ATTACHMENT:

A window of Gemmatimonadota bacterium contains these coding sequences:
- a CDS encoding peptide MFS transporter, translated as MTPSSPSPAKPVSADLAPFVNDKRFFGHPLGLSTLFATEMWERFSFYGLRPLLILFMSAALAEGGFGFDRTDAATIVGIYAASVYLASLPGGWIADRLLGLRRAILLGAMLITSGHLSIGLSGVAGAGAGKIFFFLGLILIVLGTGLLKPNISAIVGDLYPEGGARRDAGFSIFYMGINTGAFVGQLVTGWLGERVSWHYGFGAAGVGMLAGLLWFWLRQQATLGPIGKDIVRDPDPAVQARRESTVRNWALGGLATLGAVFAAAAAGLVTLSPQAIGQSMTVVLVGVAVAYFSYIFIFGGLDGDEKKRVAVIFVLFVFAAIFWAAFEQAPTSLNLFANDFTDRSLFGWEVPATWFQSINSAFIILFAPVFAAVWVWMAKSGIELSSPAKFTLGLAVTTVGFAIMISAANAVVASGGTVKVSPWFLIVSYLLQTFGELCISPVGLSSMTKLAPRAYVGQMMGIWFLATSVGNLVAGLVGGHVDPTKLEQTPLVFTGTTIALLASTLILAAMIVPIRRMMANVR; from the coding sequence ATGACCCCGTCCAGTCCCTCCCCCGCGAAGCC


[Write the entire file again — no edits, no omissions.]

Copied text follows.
A window of Gemmatimonadota bacterium contains these coding sequences:
- a CDS encoding peptide MFS transporter, translated as MTPSSPSPAKPVSADLAPFVNDKRFFGHPLGLSTLFATEMWERFSFYGLRPLLILFMSAALAEGGFGFDRTDAATIVGIYAASVYLASLPGGWIADRLLGLRRAILLGAMLITSGHLSIGLSGVAGAGAGKIFFFLGLILIVLGTGLLKPNISAIVGDLYPEGGARRDAGFSIFYMGINTGAFVGQLVTGWLGERVSWHYGFGAAGVGMLAGLLWFWLRQQATLGPIGKDIVRDPDPAVQARRESTVRNWALGGLATLGAVFAAAAAGLVTLSPQAIGQSMTVVLVGVAVAYFSYIFIFGGLDGDEKKRVAVIFVLFVFAAIFWAAFEQAPTSLNLFANDFTDRSLFGWEVPATWFQSINSAFIILFAPVFAAVWVWMAKSGIELSSPAKFTLGLAVTTVGFAIMISAANAVVASGGTVKVSPWFLIVSYLLQTFGELCISPVGLSSMTKLAPRAYVGQMMGIWFLATSVGNLVAGLVGGHVDPTKLEQTPLVFTGTTIALLASTLILAAMIVPIRRMMANVR; from the coding sequence ATGACCCCGTCCAGTCCCTCCCCCGCGAAGCC